πŸ“‘ The Unproductive Debate of Synchronous vs. Asynchronous Learning

Bookmarked The Unproductive Debate of Synchronous vs. Asynchronous Learning (Education Rickshaw)

In the field of instructional design for online learning, this is not a new concept. Transactional distance theory (TDT, Moore, 1996) is a useful theory for online course design that proposes that the distance during instruction is transactional, not spatial or temporal (Gorsky & Caspi, 2005; Saba & Shearer, 2017). TDT suggests that if we work to reduce the psychological space between participants and instructors through pedagogy, it will likely lead to higher learning outcomes.

While traditional TDT includes additional components that can be used to reduce transactional distance between learners and their instructors, I think all teachers teaching online during the Coronavirus online learning period should pay particularly close attention to the TDT’s core constructs of dialogue and structure.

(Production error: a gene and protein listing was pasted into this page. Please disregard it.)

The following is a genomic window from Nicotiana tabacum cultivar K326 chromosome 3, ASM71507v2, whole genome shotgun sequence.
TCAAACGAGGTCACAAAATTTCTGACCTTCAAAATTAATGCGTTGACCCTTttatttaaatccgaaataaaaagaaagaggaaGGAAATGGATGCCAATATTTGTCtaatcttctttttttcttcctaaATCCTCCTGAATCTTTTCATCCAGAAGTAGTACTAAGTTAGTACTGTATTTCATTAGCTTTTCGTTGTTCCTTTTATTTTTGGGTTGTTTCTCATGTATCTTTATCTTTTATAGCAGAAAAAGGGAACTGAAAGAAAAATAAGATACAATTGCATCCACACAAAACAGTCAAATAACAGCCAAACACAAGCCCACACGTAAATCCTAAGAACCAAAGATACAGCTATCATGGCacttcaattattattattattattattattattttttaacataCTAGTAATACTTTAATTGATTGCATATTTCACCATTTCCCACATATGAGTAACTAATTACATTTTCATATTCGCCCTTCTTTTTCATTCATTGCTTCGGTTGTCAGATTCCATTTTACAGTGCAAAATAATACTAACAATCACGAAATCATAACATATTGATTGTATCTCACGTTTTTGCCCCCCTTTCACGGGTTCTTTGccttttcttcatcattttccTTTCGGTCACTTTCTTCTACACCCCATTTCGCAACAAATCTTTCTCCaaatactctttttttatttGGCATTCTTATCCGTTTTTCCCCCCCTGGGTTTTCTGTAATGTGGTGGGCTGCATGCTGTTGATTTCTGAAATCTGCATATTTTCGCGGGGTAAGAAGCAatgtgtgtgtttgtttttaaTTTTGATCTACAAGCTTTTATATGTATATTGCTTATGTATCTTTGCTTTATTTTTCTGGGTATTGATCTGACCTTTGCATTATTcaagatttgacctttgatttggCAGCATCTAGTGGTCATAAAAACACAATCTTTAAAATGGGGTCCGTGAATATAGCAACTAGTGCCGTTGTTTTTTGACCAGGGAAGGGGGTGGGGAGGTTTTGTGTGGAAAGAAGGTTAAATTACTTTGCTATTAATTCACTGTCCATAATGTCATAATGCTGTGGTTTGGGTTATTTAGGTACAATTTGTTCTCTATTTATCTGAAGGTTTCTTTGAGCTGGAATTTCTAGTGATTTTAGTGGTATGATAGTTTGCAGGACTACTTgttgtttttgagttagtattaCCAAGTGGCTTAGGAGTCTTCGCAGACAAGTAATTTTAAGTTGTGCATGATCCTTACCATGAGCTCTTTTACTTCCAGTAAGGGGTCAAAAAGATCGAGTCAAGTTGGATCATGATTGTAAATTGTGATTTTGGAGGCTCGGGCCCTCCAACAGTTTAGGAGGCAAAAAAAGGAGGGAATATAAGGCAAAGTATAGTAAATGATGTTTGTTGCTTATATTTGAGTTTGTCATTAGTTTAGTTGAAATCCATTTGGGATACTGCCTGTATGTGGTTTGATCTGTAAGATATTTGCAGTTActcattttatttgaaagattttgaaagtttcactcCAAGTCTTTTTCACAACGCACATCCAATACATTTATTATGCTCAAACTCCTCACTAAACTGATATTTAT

Zach Groshell suggests that our focus in the turn to online learning should be the various forms of interaction and directions provided.

Instead of having an unproductive debate over asynchronous or synchronous learning, one way we can improve our practice during these unusual circumstances is by attending to the design components of dialogue and structure.

This is an interesting read in relation toΒ Maha Bali and Brad Meier’s post. The focus should be on context.

via Cameron Paterson

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